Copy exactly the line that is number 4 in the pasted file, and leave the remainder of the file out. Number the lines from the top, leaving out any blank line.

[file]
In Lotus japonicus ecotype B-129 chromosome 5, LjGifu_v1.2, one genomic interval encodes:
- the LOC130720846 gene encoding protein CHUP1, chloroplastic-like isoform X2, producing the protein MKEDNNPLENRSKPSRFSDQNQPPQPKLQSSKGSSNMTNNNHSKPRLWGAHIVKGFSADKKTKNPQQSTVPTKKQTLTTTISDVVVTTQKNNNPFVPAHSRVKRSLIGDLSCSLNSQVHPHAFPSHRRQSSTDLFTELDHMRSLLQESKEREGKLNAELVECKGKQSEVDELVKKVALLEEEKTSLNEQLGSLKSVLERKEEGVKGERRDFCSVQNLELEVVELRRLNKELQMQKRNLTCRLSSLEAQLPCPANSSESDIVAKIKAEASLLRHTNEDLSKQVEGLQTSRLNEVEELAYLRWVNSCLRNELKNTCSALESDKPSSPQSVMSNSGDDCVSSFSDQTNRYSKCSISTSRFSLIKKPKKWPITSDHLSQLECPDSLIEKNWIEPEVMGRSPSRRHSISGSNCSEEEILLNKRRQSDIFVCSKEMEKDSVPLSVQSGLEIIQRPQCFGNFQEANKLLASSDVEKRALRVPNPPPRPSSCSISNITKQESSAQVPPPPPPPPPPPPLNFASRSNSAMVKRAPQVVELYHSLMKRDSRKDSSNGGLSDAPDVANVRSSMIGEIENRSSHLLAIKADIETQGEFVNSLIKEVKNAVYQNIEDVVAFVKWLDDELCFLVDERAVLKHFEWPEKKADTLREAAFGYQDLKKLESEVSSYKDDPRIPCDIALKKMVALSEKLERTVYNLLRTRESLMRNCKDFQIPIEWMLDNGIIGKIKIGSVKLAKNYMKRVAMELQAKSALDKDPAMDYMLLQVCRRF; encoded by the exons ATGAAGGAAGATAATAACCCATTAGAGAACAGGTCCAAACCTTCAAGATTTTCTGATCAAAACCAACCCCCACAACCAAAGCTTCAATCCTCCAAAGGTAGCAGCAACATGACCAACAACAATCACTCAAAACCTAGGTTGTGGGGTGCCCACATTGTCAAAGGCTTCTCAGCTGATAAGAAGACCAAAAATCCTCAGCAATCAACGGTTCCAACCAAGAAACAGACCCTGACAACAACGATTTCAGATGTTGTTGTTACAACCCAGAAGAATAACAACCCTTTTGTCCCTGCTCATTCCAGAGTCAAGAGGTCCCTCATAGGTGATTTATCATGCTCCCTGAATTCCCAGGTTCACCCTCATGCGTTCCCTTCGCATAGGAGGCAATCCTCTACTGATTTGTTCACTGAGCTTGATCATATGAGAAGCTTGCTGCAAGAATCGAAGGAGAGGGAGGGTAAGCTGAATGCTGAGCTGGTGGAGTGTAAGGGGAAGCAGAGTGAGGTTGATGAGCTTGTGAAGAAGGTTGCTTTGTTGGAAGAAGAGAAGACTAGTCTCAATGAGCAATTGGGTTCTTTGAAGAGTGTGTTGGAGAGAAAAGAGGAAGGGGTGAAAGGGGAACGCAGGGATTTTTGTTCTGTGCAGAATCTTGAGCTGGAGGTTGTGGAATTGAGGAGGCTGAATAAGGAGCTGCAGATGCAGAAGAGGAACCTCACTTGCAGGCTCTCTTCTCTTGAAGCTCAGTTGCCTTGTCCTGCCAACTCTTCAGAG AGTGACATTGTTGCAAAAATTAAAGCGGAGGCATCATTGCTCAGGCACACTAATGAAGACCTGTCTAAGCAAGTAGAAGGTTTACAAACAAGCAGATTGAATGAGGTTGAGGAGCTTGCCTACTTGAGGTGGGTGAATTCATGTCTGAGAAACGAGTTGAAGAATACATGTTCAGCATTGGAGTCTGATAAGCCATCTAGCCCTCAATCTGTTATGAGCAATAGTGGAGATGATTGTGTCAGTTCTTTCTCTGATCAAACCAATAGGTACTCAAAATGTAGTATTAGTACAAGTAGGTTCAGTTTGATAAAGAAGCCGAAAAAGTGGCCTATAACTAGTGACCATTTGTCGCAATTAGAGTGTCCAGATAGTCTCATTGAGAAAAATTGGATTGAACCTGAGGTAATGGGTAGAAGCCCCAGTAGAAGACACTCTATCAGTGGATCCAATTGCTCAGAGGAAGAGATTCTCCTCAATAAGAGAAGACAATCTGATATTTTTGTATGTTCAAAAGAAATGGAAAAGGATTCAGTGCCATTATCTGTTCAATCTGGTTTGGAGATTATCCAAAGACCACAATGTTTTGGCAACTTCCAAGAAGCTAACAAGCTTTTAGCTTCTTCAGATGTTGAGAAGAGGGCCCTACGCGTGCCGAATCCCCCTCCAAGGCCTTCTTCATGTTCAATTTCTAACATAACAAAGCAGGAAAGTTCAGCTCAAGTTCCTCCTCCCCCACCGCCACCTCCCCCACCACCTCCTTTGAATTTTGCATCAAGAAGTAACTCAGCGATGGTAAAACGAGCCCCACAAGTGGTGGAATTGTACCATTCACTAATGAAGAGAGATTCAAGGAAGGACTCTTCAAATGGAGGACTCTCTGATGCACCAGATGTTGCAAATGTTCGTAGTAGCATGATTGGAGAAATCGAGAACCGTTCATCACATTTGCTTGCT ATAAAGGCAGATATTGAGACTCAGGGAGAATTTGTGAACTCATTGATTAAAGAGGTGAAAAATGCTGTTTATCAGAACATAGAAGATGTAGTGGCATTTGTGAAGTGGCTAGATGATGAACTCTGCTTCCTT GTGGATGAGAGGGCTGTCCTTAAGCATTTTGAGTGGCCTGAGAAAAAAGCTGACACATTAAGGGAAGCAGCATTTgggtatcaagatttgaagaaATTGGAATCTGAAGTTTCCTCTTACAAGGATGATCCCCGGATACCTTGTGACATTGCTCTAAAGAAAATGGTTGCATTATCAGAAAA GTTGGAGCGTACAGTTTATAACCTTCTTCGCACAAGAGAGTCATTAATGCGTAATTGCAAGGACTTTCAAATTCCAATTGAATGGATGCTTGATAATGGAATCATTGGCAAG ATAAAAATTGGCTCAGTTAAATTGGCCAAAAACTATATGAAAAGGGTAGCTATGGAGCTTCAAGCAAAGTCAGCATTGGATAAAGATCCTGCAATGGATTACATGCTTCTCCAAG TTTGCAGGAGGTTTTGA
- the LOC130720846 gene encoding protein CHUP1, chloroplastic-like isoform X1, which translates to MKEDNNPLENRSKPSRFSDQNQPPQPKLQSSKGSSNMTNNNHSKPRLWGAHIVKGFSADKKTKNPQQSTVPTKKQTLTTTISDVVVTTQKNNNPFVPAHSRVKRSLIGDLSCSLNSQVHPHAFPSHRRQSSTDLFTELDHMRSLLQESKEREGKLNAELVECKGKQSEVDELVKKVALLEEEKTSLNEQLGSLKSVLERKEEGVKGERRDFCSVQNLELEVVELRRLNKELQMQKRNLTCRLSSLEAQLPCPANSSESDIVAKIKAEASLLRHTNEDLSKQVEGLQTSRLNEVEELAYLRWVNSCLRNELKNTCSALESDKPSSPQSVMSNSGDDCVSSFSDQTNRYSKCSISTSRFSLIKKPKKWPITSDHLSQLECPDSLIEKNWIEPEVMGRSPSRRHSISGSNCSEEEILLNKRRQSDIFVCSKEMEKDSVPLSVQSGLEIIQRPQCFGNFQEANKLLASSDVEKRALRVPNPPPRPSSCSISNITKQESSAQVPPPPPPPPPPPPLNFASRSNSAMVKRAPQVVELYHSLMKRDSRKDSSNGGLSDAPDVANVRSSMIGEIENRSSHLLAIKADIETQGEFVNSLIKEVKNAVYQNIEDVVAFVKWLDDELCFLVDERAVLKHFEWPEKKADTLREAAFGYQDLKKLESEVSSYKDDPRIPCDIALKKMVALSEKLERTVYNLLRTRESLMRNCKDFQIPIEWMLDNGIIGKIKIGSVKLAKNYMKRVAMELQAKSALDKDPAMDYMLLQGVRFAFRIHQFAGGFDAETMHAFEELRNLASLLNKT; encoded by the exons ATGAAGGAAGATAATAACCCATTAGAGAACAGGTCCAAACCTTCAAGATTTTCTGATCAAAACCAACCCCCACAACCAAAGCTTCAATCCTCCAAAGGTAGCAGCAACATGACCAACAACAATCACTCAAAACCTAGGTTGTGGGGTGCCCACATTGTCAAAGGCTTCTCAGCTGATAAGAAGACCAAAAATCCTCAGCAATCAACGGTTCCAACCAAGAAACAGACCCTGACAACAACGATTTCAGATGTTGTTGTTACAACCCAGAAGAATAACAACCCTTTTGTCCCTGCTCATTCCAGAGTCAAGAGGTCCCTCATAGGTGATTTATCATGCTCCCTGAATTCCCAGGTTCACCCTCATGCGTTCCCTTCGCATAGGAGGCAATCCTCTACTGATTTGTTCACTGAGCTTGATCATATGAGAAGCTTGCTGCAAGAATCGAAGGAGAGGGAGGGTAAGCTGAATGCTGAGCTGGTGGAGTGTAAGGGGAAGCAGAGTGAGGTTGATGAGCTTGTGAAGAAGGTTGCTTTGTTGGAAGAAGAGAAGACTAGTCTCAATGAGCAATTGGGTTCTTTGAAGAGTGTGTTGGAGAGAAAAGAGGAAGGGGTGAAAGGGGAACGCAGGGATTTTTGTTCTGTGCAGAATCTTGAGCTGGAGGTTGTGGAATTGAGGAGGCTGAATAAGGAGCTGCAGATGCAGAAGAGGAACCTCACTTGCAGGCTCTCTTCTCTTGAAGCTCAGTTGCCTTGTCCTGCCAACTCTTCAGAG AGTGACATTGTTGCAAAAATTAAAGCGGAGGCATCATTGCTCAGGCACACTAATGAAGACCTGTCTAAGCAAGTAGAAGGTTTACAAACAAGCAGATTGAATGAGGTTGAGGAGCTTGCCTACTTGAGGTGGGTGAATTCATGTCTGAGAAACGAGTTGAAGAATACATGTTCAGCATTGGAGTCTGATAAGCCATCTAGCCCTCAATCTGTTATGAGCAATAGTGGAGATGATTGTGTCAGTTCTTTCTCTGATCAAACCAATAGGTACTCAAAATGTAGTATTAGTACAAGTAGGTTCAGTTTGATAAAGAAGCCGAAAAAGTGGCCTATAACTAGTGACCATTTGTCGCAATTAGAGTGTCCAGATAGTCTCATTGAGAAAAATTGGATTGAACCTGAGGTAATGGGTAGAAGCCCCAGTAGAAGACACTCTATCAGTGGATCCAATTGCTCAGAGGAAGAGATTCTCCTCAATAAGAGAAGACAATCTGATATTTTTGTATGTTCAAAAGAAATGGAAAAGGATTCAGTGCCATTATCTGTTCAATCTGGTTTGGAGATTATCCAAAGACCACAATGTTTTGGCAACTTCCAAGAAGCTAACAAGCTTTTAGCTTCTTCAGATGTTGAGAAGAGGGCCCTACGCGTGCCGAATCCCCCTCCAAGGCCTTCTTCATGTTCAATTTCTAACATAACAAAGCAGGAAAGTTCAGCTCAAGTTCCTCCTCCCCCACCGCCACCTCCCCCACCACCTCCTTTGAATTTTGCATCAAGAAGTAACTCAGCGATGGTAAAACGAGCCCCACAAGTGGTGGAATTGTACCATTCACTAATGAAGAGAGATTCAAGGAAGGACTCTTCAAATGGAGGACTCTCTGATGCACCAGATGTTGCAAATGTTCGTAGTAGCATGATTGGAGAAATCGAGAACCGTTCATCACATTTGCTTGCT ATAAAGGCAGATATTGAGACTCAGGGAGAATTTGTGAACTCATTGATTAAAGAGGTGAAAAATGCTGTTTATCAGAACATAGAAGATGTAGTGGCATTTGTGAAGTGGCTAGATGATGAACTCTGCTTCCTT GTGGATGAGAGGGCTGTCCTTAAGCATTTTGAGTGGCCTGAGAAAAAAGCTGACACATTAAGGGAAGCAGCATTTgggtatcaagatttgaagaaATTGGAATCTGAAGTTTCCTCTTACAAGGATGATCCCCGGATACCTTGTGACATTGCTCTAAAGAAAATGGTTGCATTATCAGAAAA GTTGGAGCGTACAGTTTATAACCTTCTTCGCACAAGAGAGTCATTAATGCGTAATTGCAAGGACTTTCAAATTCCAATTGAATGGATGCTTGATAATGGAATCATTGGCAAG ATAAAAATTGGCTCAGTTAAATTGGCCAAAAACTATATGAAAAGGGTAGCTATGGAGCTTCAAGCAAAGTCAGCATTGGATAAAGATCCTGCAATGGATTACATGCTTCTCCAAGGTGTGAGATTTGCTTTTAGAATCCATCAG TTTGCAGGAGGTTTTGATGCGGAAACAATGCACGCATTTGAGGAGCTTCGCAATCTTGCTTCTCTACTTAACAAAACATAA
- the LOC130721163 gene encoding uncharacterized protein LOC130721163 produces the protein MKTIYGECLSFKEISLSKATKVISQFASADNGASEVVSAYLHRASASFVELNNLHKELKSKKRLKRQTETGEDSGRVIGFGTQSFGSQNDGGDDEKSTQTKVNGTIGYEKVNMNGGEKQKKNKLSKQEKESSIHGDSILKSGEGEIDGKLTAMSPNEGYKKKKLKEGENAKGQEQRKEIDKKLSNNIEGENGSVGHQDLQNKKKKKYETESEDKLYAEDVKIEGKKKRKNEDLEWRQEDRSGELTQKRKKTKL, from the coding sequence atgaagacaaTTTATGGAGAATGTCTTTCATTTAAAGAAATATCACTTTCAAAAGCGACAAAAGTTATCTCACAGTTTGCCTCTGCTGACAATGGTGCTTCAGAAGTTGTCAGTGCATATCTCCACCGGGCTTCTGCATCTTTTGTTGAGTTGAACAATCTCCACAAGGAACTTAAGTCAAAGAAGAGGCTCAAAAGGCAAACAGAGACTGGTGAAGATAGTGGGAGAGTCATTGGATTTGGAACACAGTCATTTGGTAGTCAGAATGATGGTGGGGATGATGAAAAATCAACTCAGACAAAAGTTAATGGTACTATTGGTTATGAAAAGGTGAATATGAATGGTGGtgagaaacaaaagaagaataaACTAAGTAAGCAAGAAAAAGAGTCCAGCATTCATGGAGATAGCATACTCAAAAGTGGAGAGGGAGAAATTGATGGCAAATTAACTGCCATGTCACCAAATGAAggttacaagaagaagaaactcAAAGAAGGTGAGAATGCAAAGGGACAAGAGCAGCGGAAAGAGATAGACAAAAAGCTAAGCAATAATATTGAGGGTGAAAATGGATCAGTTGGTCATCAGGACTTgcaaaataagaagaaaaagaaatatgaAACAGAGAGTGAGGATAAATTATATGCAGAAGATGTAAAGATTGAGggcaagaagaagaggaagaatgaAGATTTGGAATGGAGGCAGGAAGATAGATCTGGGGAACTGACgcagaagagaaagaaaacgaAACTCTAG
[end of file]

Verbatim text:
- the LOC130721163 gene encoding uncharacterized protein LOC130721163 produces the protein MKTIYGECLSFKEISLSKATKVISQFASADNGASEVVSAYLHRASASFVELNNLHKELKSKKRLKRQTETGEDSGRVIGFGTQSFGSQNDGGDDEKSTQTKVNGTIGYEKVNMNGGEKQKKNKLSKQEKESSIHGDSILKSGEGEIDGKLTAMSPNEGYKKKKLKEGENAKGQEQRKEIDKKLSNNIEGENGSVGHQDLQNKKKKKYETESEDKLYAEDVKIEGKKKRKNEDLEWRQEDRSGELTQKRKKTKL, from the coding sequence atgaagacaaTTTATGGAGAATGTCTTTCATTTAAAGAAATATCACTTTCAAAAGCGACAAAAGTTATCTCACAGTTTGCCTCTGCTGACAATGGTGCTTCAGAAGTTGTCAGTGCATATCTCCACCGGGCTTCTGCATCTTTTGTTGAGTTGAACAATCTCCACAAGGAACTTAAGTCAAAGAAGAGGCTCAAAAGGCAAACAGAGACTGGTGAAGATAGTGGGAGAGTCATTGGATTTGGAACACAGTCATTTGGTAGTCAGAATGATGGTGGGGATGATGAAAAATCAACTCAGACAAAAGTTAATGGTACTATTGGTTATGAAAAGGTGAATATGAATGGTGGtgagaaacaaaagaagaataaACTAAGTAAGCAAGAAAAAGAGTCCAGCATTCATGGAGATAGCATACTCAAAAGTGGAGAGGGAGAAATTGATGGCAAATTAACTGCCATGTCACCAAATGAAggttacaagaagaagaaactcAAAGAAGGTGAGAATGCAAAGGGACAAGAGCAGCGGAAAGAGATAGACAAAAAGCTAAGCAATAATATTGAGGGTGAAAATGGATCAGTTGGTCATCAGGACTTgcaaaataagaagaaaaagaaatatgaAACAGAGAGTGAGGATAAATTATATGCAGAAGATGTAAAGATTGAGggcaagaagaagaggaagaatgaAGATTTGGAATGGAGGCAGGAAGATAGATCTGGGGAACTGACgcagaagagaaagaaaacgaAACTCTAG